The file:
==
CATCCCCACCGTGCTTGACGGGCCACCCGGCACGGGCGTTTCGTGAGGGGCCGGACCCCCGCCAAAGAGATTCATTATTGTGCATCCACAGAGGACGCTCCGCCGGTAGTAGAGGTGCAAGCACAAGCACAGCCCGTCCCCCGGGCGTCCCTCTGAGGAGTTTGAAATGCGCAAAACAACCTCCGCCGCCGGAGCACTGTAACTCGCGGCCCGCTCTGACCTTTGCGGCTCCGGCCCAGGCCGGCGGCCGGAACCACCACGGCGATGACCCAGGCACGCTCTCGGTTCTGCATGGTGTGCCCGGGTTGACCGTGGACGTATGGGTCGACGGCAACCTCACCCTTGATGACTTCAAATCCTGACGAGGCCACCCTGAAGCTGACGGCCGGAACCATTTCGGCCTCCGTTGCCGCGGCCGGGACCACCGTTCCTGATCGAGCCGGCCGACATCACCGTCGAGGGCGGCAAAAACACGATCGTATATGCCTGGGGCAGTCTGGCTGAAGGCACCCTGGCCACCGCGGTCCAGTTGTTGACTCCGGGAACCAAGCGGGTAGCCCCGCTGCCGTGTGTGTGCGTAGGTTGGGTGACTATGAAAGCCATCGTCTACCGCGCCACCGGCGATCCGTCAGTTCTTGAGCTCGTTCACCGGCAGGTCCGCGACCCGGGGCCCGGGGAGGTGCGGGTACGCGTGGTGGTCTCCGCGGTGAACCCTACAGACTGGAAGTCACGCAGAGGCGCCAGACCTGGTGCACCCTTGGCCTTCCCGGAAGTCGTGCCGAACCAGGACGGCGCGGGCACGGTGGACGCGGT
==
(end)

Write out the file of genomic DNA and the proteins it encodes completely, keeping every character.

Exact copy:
CATCCCCACCGTGCTTGACGGGCCACCCGGCACGGGCGTTTCGTGAGGGGCCGGACCCCCGCCAAAGAGATTCATTATTGTGCATCCACAGAGGACGCTCCGCCGGTAGTAGAGGTGCAAGCACAAGCACAGCCCGTCCCCCGGGCGTCCCTCTGAGGAGTTTGAAATGCGCAAAACAACCTCCGCCGCCGGAGCACTGTAACTCGCGGCCCGCTCTGACCTTTGCGGCTCCGGCCCAGGCCGGCGGCCGGAACCACCACGGCGATGACCCAGGCACGCTCTCGGTTCTGCATGGTGTGCCCGGGTTGACCGTGGACGTATGGGTCGACGGCAACCTCACCCTTGATGACTTCAAATCCTGACGAGGCCACCCTGAAGCTGACGGCCGGAACCATTTCGGCCTCCGTTGCCGCGGCCGGGACCACCGTTCCTGATCGAGCCGGCCGACATCACCGTCGAGGGCGGCAAAAACACGATCGTATATGCCTGGGGCAGTCTGGCTGAAGGCACCCTGGCCACCGCGGTCCAGTTGTTGACTCCGGGAACCAAGCGGGTAGCCCCGCTGCCGTGTGTGTGCGTAGGTTGGGTGACTATGAAAGCCATCGTCTACCGCGCCACCGGCGATCCGTCAGTTCTTGAGCTCGTTCACCGGCAGGTCCGCGACCCGGGGCCCGGGGAGGTGCGGGTACGCGTGGTGGTCTCCGCGGTGAACCCTACAGACTGGAAGTCACGCAGAGGCGCCAGACCTGGTGCACCCTTGGCCTTCCCGGAAGTCGTGCCGAACCAGGACGGCGCGGGCACGGTGGACGCGGT